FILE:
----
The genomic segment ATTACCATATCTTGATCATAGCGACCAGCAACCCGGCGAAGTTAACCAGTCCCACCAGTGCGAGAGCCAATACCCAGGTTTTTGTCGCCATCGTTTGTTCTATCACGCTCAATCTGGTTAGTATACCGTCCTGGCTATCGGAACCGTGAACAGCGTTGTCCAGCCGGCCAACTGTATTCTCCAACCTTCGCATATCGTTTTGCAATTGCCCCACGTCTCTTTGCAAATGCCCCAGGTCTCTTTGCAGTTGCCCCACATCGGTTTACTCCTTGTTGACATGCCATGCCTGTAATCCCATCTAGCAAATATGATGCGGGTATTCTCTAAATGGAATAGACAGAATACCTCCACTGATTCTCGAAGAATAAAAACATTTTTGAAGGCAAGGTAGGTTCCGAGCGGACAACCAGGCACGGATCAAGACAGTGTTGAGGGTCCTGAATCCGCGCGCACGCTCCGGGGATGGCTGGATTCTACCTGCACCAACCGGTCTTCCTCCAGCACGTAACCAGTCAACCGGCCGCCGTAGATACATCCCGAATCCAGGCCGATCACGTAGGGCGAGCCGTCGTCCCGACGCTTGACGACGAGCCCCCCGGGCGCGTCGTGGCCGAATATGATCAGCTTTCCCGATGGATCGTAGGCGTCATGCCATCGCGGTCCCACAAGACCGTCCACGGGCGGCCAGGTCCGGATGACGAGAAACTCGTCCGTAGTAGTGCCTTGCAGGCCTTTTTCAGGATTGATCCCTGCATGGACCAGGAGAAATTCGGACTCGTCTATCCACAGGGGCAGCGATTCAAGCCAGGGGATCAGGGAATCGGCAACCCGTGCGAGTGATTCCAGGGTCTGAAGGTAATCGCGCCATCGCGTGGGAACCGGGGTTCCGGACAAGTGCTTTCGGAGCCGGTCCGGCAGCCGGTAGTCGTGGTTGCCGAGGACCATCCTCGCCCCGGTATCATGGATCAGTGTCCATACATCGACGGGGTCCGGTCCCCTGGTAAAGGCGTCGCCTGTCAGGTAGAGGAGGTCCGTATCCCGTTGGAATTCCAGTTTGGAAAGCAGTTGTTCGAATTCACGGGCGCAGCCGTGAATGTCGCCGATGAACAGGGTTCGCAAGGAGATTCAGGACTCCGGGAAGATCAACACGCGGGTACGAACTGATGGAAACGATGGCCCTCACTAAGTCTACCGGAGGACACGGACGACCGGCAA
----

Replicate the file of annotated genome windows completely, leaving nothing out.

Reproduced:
The genomic segment ATTACCATATCTTGATCATAGCGACCAGCAACCCGGCGAAGTTAACCAGTCCCACCAGTGCGAGAGCCAATACCCAGGTTTTTGTCGCCATCGTTTGTTCTATCACGCTCAATCTGGTTAGTATACCGTCCTGGCTATCGGAACCGTGAACAGCGTTGTCCAGCCGGCCAACTGTATTCTCCAACCTTCGCATATCGTTTTGCAATTGCCCCACGTCTCTTTGCAAATGCCCCAGGTCTCTTTGCAGTTGCCCCACATCGGTTTACTCCTTGTTGACATGCCATGCCTGTAATCCCATCTAGCAAATATGATGCGGGTATTCTCTAAATGGAATAGACAGAATACCTCCACTGATTCTCGAAGAATAAAAACATTTTTGAAGGCAAGGTAGGTTCCGAGCGGACAACCAGGCACGGATCAAGACAGTGTTGAGGGTCCTGAATCCGCGCGCACGCTCCGGGGATGGCTGGATTCTACCTGCACCAACCGGTCTTCCTCCAGCACGTAACCAGTCAACCGGCCGCCGTAGATACATCCCGAATCCAGGCCGATCACGTAGGGCGAGCCGTCGTCCCGACGCTTGACGACGAGCCCCCCGGGCGCGTCGTGGCCGAATATGATCAGCTTTCCCGATGGATCGTAGGCGTCATGCCATCGCGGTCCCACAAGACCGTCCACGGGCGGCCAGGTCCGGATGACGAGAAACTCGTCCGTAGTAGTGCCTTGCAGGCCTTTTTCAGGATTGATCCCTGCATGGACCAGGAGAAATTCGGACTCGTCTATCCACAGGGGCAGCGATTCAAGCCAGGGGATCAGGGAATCGGCAACCCGTGCGAGTGATTCCAGGGTCTGAAGGTAATCGCGCCATCGCGTGGGAACCGGGGTTCCGGACAAGTGCTTTCGGAGCCGGTCCGGCAGCCGGTAGTCGTGGTTGCCGAGGACCATCCTCGCCCCGGTATCATGGATCAGTGTCCATACATCGACGGGGTCCGGTCCCCTGGTAAAGGCGTCGCCTGTCAGGTAGAGGAGGTCCGTATCCCGTTGGAATTCCAGTTTGGAAAGCAGTTGTTCGAATTCACGGGCGCAGCCGTGAATGTCGCCGATGAACAGGGTTCGCAAGGAGATTCAGGACTCCGGGAAGATCAACACGCGGGTACGAACTGATGGAAACGATGGCCCTCACTAAGTCTACCGGAGGACACGGACGACCGGCAA